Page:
Modeling Tidal and Wind Driven Circulation in Sarasota and Tampa Bayby S. J. Peene, Univ of Florida, Gainesville, United States,
Y. P. Sheng, Univ of Florida, Gainesville, United States,
S. H. Houston, Univ of Florida, Gainesville, United States,
Document Type: Proceeding Paper
Part of: Estuarine and Coastal Modeling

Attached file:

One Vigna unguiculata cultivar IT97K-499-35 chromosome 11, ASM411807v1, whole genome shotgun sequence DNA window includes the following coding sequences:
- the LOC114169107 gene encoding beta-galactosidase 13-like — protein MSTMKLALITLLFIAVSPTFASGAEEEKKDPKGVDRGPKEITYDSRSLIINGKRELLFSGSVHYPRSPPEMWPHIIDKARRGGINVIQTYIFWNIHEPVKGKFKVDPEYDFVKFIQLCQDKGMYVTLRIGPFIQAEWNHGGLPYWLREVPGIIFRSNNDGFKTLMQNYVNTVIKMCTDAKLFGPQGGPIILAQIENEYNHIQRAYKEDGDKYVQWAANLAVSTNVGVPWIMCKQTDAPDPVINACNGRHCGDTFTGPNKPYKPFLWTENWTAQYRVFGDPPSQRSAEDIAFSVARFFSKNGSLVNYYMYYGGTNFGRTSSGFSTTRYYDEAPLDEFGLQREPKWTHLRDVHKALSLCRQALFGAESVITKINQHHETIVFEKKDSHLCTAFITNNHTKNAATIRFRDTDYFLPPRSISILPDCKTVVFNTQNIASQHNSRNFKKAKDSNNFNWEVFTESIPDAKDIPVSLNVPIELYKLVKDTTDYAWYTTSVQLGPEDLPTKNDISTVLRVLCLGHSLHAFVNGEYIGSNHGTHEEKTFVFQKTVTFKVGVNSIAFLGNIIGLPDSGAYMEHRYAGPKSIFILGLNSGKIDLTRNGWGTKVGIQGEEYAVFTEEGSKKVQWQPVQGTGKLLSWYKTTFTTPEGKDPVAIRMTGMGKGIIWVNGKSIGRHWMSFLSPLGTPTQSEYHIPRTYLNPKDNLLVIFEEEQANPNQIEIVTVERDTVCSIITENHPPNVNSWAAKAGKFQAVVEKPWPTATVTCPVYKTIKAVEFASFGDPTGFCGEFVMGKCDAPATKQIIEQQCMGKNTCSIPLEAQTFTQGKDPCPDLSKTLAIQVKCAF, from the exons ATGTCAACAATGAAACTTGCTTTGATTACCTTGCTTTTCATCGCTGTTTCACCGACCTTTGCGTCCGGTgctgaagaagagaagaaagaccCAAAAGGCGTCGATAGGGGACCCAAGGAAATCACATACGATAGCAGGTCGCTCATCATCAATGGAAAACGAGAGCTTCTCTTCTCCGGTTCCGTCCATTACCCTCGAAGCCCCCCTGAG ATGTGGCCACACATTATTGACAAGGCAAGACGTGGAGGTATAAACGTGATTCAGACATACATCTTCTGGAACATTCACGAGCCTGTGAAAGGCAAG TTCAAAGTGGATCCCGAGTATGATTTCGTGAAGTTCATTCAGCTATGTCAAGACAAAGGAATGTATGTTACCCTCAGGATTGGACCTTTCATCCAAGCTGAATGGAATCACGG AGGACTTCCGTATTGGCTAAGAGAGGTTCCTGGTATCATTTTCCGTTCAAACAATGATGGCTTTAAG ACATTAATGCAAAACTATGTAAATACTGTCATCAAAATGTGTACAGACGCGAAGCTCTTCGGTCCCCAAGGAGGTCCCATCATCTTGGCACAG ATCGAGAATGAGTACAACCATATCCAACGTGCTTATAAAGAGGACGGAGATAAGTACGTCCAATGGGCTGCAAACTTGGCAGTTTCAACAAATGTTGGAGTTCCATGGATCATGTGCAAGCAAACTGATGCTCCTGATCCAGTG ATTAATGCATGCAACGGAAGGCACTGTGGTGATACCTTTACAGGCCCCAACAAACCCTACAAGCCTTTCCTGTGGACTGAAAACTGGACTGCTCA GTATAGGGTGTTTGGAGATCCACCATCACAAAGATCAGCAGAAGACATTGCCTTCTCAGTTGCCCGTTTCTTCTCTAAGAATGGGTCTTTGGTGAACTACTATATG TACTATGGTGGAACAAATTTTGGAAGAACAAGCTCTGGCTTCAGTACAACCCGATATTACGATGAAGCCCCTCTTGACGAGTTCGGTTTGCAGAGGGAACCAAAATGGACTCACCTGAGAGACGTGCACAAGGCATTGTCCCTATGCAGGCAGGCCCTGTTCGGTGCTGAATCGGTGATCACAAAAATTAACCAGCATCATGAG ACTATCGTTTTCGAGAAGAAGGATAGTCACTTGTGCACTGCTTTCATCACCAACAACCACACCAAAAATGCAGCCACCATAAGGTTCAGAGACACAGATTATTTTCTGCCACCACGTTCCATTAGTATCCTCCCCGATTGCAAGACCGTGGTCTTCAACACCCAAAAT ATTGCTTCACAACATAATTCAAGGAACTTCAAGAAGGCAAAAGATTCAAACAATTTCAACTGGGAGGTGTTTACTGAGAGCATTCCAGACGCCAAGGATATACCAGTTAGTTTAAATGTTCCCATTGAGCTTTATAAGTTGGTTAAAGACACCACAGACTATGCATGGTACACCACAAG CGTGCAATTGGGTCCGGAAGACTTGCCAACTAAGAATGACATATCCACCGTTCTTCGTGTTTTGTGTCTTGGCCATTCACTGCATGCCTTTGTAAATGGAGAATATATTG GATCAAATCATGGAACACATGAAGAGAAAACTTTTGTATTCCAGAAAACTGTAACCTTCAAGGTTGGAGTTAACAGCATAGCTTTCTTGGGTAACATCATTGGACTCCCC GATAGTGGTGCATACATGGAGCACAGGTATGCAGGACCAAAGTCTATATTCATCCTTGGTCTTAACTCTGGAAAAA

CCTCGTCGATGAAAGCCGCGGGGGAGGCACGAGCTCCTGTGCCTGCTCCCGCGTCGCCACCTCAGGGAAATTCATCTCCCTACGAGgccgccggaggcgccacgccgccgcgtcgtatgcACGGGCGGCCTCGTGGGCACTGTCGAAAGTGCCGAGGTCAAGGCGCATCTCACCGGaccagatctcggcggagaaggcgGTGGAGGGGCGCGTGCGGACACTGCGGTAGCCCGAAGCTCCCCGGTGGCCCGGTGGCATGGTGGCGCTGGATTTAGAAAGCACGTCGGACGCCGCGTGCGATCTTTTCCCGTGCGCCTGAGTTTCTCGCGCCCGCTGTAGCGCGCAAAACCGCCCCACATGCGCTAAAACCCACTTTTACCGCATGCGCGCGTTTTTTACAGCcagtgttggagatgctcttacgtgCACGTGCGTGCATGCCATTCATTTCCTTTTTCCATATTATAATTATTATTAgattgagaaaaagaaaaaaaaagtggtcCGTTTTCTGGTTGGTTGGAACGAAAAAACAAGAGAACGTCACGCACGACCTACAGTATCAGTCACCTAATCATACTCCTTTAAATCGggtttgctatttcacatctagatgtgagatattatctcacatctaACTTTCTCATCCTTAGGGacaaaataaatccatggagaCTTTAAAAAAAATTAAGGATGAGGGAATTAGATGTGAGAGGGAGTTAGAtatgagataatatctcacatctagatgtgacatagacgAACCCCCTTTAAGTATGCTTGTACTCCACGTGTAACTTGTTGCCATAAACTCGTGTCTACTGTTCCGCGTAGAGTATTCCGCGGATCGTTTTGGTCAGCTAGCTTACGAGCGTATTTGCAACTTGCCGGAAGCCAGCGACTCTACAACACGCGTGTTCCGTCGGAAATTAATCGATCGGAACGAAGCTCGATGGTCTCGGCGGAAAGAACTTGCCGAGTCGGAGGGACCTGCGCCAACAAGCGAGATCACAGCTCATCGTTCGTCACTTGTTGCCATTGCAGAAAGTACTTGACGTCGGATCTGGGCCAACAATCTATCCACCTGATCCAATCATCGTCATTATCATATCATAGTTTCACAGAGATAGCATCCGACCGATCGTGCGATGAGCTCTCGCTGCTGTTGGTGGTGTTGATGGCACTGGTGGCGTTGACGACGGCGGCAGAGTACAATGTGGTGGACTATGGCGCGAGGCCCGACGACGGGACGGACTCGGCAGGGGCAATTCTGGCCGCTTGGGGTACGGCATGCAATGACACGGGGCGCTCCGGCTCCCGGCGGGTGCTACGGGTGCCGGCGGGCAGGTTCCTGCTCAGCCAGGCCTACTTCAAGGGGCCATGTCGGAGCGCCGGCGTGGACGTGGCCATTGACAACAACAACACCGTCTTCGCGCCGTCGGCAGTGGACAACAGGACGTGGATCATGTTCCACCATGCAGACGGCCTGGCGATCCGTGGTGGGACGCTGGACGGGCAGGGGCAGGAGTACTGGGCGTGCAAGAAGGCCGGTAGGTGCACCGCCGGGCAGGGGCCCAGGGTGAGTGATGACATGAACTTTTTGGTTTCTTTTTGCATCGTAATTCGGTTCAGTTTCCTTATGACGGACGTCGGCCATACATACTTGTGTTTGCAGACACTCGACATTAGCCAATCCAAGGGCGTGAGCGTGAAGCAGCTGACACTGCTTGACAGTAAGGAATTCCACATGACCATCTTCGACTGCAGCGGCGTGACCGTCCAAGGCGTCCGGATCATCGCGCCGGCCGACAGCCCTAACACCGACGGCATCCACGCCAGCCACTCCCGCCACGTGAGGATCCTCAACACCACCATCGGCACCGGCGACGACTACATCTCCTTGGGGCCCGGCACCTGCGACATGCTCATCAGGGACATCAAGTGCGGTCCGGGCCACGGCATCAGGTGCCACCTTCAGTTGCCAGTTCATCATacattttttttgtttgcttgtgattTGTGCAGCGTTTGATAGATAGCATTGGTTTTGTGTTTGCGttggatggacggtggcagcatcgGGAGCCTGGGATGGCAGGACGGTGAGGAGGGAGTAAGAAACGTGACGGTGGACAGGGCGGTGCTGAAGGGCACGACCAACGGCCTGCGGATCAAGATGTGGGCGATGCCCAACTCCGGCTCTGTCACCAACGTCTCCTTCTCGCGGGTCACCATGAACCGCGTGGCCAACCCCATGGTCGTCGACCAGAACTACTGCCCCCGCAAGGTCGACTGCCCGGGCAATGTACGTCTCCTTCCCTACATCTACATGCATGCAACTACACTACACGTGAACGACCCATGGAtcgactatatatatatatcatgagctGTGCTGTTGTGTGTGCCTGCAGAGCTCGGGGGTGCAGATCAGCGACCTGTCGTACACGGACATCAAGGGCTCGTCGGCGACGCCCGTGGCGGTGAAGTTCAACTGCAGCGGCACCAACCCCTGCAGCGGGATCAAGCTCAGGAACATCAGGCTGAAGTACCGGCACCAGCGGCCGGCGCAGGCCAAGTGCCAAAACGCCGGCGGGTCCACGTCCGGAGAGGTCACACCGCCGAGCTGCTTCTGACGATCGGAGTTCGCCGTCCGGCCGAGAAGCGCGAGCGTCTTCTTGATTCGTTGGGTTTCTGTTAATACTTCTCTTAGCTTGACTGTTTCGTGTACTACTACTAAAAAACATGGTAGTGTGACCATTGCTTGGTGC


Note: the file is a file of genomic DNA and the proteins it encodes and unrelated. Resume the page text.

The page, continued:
As part of an effort to quantify the effects of hydrodynamics on water quality within Sarasota Bay, Tampa Bay and their adjoining waters, a field and modeling study of circulation and transport is being conducted. This paper presents some results from a simulation of barotropic circulation in Tampa and Sarasota Bays during October 1990. Tropical Storm Marco passed just west of the study area on October 11. At that time NOAA was conducting measurements of tides and currents at a number of stations in Tampa Bay, and USGS had stations monitoring tides in Sarasota and Little Sarasota Bay. To simulate the circulation, the recently enhanced CH3D model (Sheng, 1989), which was originally developed for Chesapeake Bay, James River and Lake Okeechobee was used. To allow sufficient lateral resolution in the vicinity of shorelines and inlets, a boundary-fitted grid with a rather fine grid spacing (between 200 and 1000m) was generated for the region from Tampa Bay in the north, south to Venice inlet, and approximately 4 km into the Gulf of Mexico. For the Marco Storm simulation a wind field was generated by NOAA's Hurricane Research Center using a two-dimensional least squares fitting algorithm on surface and aircraft winds measured as the storm moved northward along the Florida coast. Based on an objective comparison between simulated and measured results, it is apparent that the model predicts the tide and wind driven water surface elevation well, while the prediction of currents is not as good due to the lack of resolution of the navigation channel in the numerical grid.
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